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  • Desert Hell: The British Invasion of Mesopotamia by Charles Townshend
  • Saad Abi-Hamad
Desert Hell: The British Invasion of Mesopotamia. By Charles Townshend. Cambridge, Mass.: Belknap Press of Harvard University Press, 2011. 624 pp. $35.00 (cloth).

Desert Hell: The British Invasion of Mesopotamia by Charles Townshend is primarily focused on shedding light upon the costs and consequences of an ever more grandiose vision of British imperial hegemony in the East that emerged over the course of the Great War. The unexpectedly long and difficult but ultimately successful conquest of Mesopotamia would lead to a grand imperial design of British dominion over “the whole region between Suez and India” (p. xxiii). The formation of modern-day Iraq was very much part of this great design. By attempting to explain the process by which Iraq emerged at the hands of the British as a nation-state, Townshend has also provided us with a degree of insight into the root causes of some of the persistent problems faced by modern Iraq. This book is very much a work on British military and imperial history, and readers interested in those particular topics would be well satisfied by it. However, it is not a study of the emergence of Iraqi nationalism and anticolonialism in response to occupation.

The author furnishes the reader with an exhaustive and detailed account of the British military campaign against the Ottoman forces in Mesopotamia starting in 1914. This includes extensive quotations and references from diaries, letters, and other recorded accounts of various British soldiers who served in that conflict. Furthermore, he delivers an acute insight into the reality of imperial policy making and the competing, oftentimes confused, priorities of the different centers of British imperial decision making. The reader is made patently aware of the competition between London, Delhi, and Cairo as each attempted to direct the campaign in Mesopotamia, and the often tragic consequences of such internal turf wars. The careful reader will also be struck by just how little British decision makers actually knew about Iraq and [End Page 245] its people and how little these people actually figured in their calculations, other than as potential tactical threats or assets.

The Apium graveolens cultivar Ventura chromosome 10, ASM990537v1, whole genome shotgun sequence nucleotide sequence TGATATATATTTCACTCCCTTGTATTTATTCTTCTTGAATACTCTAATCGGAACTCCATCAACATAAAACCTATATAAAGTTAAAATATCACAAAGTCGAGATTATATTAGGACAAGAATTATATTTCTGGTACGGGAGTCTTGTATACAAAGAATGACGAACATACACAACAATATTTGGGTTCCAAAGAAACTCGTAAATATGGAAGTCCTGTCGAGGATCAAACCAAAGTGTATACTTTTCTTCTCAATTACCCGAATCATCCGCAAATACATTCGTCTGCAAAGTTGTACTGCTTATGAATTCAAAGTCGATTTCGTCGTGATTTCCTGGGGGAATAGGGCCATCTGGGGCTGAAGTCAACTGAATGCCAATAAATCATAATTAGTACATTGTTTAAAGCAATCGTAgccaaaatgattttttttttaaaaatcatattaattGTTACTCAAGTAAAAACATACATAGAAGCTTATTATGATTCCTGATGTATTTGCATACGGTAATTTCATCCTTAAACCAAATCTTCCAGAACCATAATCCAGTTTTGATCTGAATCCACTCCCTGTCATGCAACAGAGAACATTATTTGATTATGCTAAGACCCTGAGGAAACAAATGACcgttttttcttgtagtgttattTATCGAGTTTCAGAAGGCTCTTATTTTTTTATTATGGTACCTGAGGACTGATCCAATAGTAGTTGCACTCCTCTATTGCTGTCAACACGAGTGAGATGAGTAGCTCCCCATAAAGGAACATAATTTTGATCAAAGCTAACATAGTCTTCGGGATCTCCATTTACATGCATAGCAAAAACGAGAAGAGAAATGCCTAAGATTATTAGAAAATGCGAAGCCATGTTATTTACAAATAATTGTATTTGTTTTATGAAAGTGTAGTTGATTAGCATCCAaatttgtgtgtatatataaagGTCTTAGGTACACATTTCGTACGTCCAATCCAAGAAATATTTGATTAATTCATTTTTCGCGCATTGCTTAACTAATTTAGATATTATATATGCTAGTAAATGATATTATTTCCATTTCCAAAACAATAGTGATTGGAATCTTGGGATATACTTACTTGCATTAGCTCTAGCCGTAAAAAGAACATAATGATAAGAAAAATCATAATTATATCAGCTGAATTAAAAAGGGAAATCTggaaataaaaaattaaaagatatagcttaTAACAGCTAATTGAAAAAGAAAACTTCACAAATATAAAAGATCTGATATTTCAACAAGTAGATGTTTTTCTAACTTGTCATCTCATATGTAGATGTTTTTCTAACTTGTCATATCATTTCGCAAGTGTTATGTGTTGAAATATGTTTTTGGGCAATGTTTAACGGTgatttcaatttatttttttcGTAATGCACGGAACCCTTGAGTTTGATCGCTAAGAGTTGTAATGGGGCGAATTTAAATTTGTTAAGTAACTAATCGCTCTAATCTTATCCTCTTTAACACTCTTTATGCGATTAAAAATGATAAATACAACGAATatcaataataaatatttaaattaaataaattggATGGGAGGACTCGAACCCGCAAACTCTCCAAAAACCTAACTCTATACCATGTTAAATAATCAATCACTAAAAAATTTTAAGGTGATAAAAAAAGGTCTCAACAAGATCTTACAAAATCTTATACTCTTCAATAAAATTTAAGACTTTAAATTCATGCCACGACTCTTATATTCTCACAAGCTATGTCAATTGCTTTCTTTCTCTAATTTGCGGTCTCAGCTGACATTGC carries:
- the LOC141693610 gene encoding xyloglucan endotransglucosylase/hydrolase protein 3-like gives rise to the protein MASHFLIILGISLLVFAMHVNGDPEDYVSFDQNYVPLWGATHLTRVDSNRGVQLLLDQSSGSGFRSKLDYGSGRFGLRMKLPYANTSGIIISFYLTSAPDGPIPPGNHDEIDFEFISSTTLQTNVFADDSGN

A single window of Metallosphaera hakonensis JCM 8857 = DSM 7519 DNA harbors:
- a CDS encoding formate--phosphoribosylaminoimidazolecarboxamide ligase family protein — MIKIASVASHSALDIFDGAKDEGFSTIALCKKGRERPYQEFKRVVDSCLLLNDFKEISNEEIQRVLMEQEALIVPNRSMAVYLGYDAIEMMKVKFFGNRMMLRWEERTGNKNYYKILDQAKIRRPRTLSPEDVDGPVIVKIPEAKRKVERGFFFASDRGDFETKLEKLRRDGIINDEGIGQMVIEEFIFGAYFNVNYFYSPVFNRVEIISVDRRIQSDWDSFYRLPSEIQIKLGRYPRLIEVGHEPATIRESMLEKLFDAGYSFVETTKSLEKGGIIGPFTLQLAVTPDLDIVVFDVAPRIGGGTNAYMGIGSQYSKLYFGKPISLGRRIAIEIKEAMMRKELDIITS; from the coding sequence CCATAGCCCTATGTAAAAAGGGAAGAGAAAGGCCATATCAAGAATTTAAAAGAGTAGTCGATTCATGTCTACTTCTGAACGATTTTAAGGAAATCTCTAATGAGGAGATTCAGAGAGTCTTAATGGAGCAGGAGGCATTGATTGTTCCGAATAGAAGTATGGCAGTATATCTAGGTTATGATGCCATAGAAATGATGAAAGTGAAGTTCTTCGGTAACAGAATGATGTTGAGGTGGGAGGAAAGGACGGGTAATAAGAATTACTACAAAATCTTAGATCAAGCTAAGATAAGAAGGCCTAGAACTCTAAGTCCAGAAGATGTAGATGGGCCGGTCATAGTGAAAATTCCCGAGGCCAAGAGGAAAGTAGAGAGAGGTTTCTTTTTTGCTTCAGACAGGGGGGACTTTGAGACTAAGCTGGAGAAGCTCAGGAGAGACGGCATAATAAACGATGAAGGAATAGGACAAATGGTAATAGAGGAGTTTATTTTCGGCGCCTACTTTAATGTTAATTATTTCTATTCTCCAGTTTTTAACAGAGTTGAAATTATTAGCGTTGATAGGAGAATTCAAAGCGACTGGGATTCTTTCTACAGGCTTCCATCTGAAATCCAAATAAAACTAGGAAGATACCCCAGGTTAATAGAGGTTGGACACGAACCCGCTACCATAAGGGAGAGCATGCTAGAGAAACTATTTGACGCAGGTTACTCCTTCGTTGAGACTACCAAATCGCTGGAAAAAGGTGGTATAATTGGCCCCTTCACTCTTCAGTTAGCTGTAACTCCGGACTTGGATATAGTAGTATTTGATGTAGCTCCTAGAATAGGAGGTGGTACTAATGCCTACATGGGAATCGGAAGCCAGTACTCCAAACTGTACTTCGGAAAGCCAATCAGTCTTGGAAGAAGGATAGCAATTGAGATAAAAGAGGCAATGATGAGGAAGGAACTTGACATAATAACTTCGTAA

Townshend must be congratulated for bringing the many historical actors that shaped British imperial policy vis-à-vis the Middle East into the light, and for demonstrating how great a role individual actors can play in shaping historical events. He combines that with engaging portrayals of the military commanders on the spot, who oftentimes let their ambitions and successes propel them to conquests far beyond the limits imagined by their political masters or their actual military capabilities. Indeed, it becomes readily apparent from reading this book just how ad hoc imperial policy could be and how quickly it fluctuated from paralytic indecision to grand overreaching, all within a relatively short period of time.

Despite its many admirable qualities, there are some issues with this otherwise fine work. Townshend dedicates a tremendous amount of time and space to the minute details of the military campaign. At times this preponderance of information on troop movements and military engagements was tedious to the point of being alienating. Furthermore, Townshend dedicated relatively little time to discussing the actual inhabitants of Mesopotamia. This reviewer cannot help but feel that their inclusion, in their own voices, would have made this work so much more interesting and relevant. The author could be excused this omission as he never claims to be writing a history of Iraq per se. What is more damaging, however, was the paucity of accounts from the Indian troops serving in the Indian Expeditionary Force. Those Indian troops constituted the bulk of Britain’s invasion force, and their voices would have significantly enriched the narrative. In his defense, Townshend mentions a lack of such surviving accounts as his reason for not including them, although little explanation is given as to why this would be the case.

Overall, this is an informative and generally engaging book. Readers who find the accounts of the military maneuvers and battles tedious can relatively easily skim through them and still gain a solid understanding of the function and dysfunction of the British imperial system as...


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pp. 245-246
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